Fiduciary Duty

A fiduciary relationship is defined as a relationship in which one person is under a duty to act for the benefit of another on matters within the scope of the relationship. A fiduciary is defined as a person who is required to act for the benefit of another person on all matters within the scope of their relationship.
In the seminal case Garrett v. Bankwest, Inc., the Supreme Court of South Dakota held that a fiduciary relationship exists between a lender and a borrower only if, (1) the borrower reposes faith, confidence, and trust in the lender, (2) the borrower is in a position of inequality, dependence, weakness, or lack of knowledge, and (3) the lender exercises dominion, control, or influence over the borrower?s affairs. All three of the elements must exist in order to establish a fiduciary duty between a lender and a borrower. The court also held that the relationship between a lender and borrower is generally viewed as a debtor-creditor relationship which imposes no special or fiduciary duties on a bank.
The courts have generally ruled that when a fiduciary duty does exist, it is because the relationship between the lender and the borrower goes beyond typical contractual agreements.
The majority of cases in Alabama show that the courts hold that lenders do not owe a borrower a fiduciary duty out of a basic creditor-debtor relationship.
In Lee v. United Fed. Sav. & Loan Ass?n, the purchasers of a house brought action against a savings and loan association claiming fraud and deceit in connection with their purchase. The buyers applied for and received a loan from the United Federal Savings and Loan Association to purchase a house. After purchasing the house, the buyers found several structural problems and went to United Federal concerning them. United Federal referred the buyers to the firm that had inspected the house, and they then learned that the inspection report written prior to the purchase had identified the structural issues. The buyers filed suit against United Federal and others claiming that they had established ?a confidential relationship, or special circumstances between the parties, under which the law imposed a duty on United Federal to disclose all material information it possessed about the condition of the house.? The court ruled that that just because a financial institution lends money for the purchase of a house, it does not create a confidential relationship which imposes a duty to disclose facts at their disposal (even if they have knowledge of defects in the house). The court stated that, ?We decline to recognize any such duty between United Federal and the Lees (the buyers) under the facts presented, which indicate to us an arm?s length transaction. Absent a confidential relationship, no duty to disclose exists?? The court determined that only a debtor-creditor relationship existed and the circumstances do not create a confidential relationship. Therefore, the lender owed no fiduciary duty to the borrower.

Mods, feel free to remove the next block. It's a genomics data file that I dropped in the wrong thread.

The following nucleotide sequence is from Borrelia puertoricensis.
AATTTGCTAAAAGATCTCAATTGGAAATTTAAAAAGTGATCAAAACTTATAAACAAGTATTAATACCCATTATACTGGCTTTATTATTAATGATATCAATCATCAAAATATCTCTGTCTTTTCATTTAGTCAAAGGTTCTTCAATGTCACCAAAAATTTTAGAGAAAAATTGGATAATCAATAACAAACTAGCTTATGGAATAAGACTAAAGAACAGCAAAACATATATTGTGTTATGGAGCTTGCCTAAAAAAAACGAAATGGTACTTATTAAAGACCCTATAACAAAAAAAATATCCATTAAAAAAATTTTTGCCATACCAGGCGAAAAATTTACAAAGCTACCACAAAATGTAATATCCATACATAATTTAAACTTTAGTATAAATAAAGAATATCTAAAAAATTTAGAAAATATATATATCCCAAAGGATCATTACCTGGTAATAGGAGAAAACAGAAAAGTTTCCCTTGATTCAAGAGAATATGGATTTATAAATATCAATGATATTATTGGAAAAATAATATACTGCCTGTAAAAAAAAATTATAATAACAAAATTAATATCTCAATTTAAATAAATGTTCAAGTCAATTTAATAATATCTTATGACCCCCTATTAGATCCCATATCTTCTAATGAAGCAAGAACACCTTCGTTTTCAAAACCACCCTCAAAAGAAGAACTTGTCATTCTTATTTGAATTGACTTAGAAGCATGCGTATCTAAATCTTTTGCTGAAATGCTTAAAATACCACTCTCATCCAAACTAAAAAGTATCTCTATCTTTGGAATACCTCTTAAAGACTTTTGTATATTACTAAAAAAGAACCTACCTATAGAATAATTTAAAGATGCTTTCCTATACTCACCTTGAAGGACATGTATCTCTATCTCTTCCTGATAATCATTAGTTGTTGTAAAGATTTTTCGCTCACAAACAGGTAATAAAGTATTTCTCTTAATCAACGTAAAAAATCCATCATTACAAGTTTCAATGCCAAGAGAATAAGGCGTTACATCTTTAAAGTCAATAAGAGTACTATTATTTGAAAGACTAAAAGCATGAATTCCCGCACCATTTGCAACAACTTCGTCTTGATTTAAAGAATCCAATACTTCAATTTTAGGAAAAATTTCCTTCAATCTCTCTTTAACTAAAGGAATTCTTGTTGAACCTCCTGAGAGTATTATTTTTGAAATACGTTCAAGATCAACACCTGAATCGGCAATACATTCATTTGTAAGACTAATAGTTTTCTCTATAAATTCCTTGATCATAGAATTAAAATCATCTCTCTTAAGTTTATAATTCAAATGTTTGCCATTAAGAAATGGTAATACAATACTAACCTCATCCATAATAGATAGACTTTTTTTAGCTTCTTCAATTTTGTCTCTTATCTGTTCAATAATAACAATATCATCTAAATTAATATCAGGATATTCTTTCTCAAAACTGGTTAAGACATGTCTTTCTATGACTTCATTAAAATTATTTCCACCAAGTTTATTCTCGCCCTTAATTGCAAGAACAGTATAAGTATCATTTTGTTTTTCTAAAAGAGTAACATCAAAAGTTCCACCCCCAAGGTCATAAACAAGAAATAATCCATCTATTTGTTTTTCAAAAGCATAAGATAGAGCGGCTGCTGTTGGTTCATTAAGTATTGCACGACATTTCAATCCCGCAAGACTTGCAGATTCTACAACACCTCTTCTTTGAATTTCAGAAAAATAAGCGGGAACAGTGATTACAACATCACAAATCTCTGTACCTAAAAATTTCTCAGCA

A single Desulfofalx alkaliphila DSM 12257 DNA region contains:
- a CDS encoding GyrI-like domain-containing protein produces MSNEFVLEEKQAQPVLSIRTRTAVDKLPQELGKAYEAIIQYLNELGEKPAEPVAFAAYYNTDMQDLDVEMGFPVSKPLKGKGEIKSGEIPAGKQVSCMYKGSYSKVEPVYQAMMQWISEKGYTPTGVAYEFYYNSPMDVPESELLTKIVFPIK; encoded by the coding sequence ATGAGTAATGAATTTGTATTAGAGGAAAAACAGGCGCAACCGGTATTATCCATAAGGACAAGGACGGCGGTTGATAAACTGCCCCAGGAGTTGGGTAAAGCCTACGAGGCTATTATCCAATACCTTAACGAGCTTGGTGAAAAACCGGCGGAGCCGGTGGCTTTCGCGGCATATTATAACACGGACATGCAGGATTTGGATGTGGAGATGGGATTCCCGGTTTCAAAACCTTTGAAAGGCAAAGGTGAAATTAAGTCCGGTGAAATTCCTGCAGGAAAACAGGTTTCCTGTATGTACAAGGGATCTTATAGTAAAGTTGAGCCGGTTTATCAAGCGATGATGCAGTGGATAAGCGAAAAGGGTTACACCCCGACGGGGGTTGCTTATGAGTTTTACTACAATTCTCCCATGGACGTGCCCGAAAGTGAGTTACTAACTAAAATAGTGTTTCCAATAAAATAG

In McIntyre Electric Serv., Inc. v. SouthTrust Bank of Mobile, McIntyre Electric filed suit against SouthTrust Bank after the bank cancelled the company?s credit and demanded payment on all outstanding loans. McIntyre Electric had conducted business and borrowed money from SouthTrust for eight to nine years prior to filing suit. In 1980 and 1981 the company experienced financial difficulties, was extended credit by SouthTrust and was assured that the bank would ?stand behind McIntyre financially in order that McIntyre Electric might reach financial stability.? McIntyre had contemplated going out of business but had decided to continue operating after receiving the commitment from SouthTrust. In their argument to the court, McIntyre asserted that those circumstances created a fiduciary relationship with SouthTrust. The court ruled that only a debtor-creditor relationship existed and that SouthTrust had no control or influence over McIntyre?s business except as a creditor. In this case, even though the lender had pledged to help the borrower remain in business, a relationship establishing fiduciary duty did not exist.
Another case which addresses fiduciary duty is Ex parte Ford Motor Credit Co. In this case, the buyer of an automobile filed suit against the automobile dealership and the credit company when he learned of the existence of a commission on his loan between the two. The buyer claimed that the dealership and the credit company owed him a duty to disclose the commission based on their relationship to him as lenders and that